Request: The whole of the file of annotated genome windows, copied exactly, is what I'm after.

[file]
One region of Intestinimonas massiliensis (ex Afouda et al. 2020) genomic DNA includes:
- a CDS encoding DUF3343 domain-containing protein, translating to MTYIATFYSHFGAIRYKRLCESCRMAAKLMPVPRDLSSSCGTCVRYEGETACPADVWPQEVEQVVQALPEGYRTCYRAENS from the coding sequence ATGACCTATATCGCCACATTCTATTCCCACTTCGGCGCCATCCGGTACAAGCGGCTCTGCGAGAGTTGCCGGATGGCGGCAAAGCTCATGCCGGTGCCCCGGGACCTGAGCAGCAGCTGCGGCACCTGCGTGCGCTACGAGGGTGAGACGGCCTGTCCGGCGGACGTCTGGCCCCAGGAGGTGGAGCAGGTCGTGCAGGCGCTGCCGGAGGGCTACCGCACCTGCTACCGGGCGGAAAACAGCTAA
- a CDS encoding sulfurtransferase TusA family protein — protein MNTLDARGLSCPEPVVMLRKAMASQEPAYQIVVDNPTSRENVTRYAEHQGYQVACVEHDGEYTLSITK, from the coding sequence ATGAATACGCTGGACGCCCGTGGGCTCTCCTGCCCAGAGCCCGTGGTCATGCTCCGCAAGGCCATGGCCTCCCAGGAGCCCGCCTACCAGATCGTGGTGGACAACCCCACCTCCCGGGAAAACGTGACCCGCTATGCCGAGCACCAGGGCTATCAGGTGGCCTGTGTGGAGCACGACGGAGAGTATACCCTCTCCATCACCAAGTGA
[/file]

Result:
One region of Intestinimonas massiliensis (ex Afouda et al. 2020) genomic DNA includes:
- a CDS encoding DUF3343 domain-containing protein, translating to MTYIATFYSHFGAIRYKRLCESCRMAAKLMPVPRDLSSSCGTCVRYEGETACPADVWPQEVEQVVQALPEGYRTCYRAENS from the coding sequence ATGACCTATATCGCCACATTCTATTCCCACTTCGGCGCCATCCGGTACAAGCGGCTCTGCGAGAGTTGCCGGATGGCGGCAAAGCTCATGCCGGTGCCCCGGGACCTGAGCAGCAGCTGCGGCACCTGCGTGCGCTACGAGGGTGAGACGGCCTGTCCGGCGGACGTCTGGCCCCAGGAGGTGGAGCAGGTCGTGCAGGCGCTGCCGGAGGGCTACCGCACCTGCTACCGGGCGGAAAACAGCTAA
- a CDS encoding sulfurtransferase TusA family protein — protein MNTLDARGLSCPEPVVMLRKAMASQEPAYQIVVDNPTSRENVTRYAEHQGYQVACVEHDGEYTLSITK, from the coding sequence ATGAATACGCTGGACGCCCGTGGGCTCTCCTGCCCAGAGCCCGTGGTCATGCTCCGCAAGGCCATGGCCTCCCAGGAGCCCGCCTACCAGATCGTGGTGGACAACCCCACCTCCCGGGAAAACGTGACCCGCTATGCCGAGCACCAGGGCTATCAGGTGGCCTGTGTGGAGCACGACGGAGAGTATACCCTCTCCATCACCAAGTGA